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This eBook from the Gutenberg Project consists of approximately 268 pages of information about Under the Andes.

There was a movement in the alcove.  Four of the attendants came forward, carrying a curious framework apparently composed of reeds and leather, light and flexible, from the top bar of which hung suspended several rope-like ribbons, of various lengths and colors and tied in curious knots.  They placed it on the ground before the double throne, at the feet of Desiree.

All doubt was then removed from my mind concerning the identity of our captors and their king.  For these bundles of knotted cords of different sizes and colors I recognized at once.

They were the famous Inca quipos—­the material for their remarkable mnemonic system of communication and historical record.  At last we were to receive a message from the Child of the Sun.

But of what nature?  Every cord and knot and color had its meaning—­but what?  I searched every avenue of memory to assist me; for I had latterly confined my studies exclusively to Eastern archeology, and what I had known of the two great autochthonous civilizations of the American Continent was packed in some dim and little used corner of my brain.  But success came, with an extreme effort.

I recollected first the different disposition of the quipos for different purposes—­historical, sacred, narrative, et cetera.  Then the particulars came to me, and immediately I recognized the formula of the quipos before the throne.  They were arranged for adjudication—­for the rendering of a verdict.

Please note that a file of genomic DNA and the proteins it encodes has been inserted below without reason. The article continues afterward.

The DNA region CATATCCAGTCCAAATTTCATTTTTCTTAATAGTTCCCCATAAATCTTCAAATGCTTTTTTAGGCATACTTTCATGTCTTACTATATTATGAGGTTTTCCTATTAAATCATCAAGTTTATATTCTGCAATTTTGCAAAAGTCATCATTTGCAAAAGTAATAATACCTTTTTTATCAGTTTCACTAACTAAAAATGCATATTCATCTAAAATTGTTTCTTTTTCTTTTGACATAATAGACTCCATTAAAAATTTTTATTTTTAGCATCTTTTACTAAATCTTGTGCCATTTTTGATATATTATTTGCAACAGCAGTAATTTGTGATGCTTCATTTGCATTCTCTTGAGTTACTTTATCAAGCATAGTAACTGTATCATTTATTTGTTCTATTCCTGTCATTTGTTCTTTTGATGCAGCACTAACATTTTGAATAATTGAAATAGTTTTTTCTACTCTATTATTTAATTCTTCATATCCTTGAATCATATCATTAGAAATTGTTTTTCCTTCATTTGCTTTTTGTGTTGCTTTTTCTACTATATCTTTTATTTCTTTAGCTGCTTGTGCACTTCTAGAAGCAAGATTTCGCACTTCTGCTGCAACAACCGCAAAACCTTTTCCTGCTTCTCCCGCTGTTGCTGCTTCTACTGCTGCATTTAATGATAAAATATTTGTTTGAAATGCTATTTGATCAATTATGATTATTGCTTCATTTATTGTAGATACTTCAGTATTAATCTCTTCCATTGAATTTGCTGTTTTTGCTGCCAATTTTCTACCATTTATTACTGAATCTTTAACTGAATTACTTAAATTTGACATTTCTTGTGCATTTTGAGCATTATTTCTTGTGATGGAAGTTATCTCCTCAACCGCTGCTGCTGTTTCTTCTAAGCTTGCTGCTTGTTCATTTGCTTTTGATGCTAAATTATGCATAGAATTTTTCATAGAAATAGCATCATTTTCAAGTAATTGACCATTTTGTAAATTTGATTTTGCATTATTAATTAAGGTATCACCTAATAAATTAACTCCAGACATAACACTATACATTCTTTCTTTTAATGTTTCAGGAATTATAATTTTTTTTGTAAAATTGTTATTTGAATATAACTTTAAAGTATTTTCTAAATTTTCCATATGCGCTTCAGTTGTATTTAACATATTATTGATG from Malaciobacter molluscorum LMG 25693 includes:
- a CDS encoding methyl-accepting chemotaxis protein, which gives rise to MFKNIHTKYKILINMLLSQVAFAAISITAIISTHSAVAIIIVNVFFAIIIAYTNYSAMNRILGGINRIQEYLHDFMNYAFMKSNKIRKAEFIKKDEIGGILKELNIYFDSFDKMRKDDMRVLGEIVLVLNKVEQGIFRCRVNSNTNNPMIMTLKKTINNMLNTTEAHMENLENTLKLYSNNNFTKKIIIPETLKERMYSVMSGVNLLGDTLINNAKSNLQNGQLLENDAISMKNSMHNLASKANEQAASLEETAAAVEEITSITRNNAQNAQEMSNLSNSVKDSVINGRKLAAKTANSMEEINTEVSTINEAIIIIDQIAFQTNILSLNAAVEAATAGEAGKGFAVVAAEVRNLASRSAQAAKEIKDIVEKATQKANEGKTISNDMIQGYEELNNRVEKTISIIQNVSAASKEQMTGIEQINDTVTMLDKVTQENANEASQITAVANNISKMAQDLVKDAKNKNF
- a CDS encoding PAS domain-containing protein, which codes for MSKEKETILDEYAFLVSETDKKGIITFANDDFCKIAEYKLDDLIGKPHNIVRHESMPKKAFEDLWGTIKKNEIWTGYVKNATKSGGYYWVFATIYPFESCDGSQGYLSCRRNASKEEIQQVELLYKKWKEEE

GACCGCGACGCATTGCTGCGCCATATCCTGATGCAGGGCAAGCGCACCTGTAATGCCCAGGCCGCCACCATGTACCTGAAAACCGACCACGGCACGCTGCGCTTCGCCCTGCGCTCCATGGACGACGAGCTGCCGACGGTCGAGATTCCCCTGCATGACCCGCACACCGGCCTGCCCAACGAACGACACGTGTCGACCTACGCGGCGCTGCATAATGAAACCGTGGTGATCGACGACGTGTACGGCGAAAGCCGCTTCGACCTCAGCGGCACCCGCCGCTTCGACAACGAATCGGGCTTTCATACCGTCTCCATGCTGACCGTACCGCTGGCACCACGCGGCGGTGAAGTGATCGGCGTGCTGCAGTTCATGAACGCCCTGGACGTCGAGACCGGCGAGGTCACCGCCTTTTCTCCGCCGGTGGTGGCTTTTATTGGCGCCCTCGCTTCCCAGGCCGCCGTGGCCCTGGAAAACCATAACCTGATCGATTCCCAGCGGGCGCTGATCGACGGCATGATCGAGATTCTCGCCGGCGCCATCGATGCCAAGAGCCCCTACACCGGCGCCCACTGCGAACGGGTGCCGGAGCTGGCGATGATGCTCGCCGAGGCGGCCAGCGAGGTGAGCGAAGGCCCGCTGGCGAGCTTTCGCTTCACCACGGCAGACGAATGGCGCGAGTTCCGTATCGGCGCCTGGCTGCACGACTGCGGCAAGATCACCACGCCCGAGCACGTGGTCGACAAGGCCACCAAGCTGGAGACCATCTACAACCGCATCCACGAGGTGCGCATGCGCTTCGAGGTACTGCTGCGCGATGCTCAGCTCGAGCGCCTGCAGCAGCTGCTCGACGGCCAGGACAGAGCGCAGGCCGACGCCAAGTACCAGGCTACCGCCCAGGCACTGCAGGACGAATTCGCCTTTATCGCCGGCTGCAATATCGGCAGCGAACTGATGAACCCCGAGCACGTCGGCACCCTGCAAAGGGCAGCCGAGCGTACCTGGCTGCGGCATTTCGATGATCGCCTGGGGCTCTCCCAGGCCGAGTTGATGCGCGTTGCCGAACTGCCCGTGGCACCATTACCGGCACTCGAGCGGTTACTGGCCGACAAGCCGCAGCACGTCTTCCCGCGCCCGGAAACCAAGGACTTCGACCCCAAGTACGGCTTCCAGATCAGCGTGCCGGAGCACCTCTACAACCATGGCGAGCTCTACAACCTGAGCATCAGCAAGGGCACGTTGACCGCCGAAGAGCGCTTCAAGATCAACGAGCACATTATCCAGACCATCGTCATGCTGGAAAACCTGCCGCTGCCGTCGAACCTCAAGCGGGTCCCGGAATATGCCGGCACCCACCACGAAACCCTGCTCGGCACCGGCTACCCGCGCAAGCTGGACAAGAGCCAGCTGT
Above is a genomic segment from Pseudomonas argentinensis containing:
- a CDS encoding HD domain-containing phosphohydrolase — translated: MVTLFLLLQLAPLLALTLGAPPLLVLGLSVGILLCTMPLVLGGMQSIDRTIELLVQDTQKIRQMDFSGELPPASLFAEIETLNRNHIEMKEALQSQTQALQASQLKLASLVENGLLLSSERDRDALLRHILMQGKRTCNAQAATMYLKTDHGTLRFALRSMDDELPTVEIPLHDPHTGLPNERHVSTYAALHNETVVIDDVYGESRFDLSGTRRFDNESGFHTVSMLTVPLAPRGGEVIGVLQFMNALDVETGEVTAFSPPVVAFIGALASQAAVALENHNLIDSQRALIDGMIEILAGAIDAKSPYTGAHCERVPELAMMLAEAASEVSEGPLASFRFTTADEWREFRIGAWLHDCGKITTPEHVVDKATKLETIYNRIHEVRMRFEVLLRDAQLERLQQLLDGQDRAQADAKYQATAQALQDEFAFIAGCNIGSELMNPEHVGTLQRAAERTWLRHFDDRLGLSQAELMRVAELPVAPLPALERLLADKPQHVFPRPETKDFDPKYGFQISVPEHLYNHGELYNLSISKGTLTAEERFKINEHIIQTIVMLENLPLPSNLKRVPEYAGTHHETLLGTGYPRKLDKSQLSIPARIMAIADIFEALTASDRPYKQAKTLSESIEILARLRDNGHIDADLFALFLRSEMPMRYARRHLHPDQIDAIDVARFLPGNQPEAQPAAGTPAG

Harry and I were prisoners before the bar of the quipos!  I turned to him, but there was not time for talk.  The king had risen and stretched out his hand.

Immediately the vast assemblage rose from their stone seats and fell flat on their faces.  It was then that I noticed, for the first time, an oval or elliptical plate of shining gold set in the wall of the cavern just above the outer edge of the alcove.

This, of course, was the representation of Pachacamac, the “unknown god” in the Inca religion.  Well, I would as soon worship a plate of gold as that little black dwarf.

For perhaps a minute the king stood with outstretched arm and the Incas remained motionless on their faces.  Then he resumed his seat and they rose.  And then the trial began.

The king turned on his throne and laid his hand on Desiree’s arm; we could see her draw away from his touch with an involuntary shudder.  But this apparent antipathy bothered his kingship not at all; it was probably a most agreeable sensation to feel her soft, white flesh under his black, hairy hand, and he kept it there, while with the other arm he made a series of sweeping gestures which I understood at once, but which had no meaning for Desiree.  By her hand he meant the quipos to speak.

We had a friend in court, but she was dumb, and I must give her voice.  There was no time to be lost; I stepped to the edge of the column and spoke in a voice loud enough to carry across the cavern—­which was not difficult in the universal silence.

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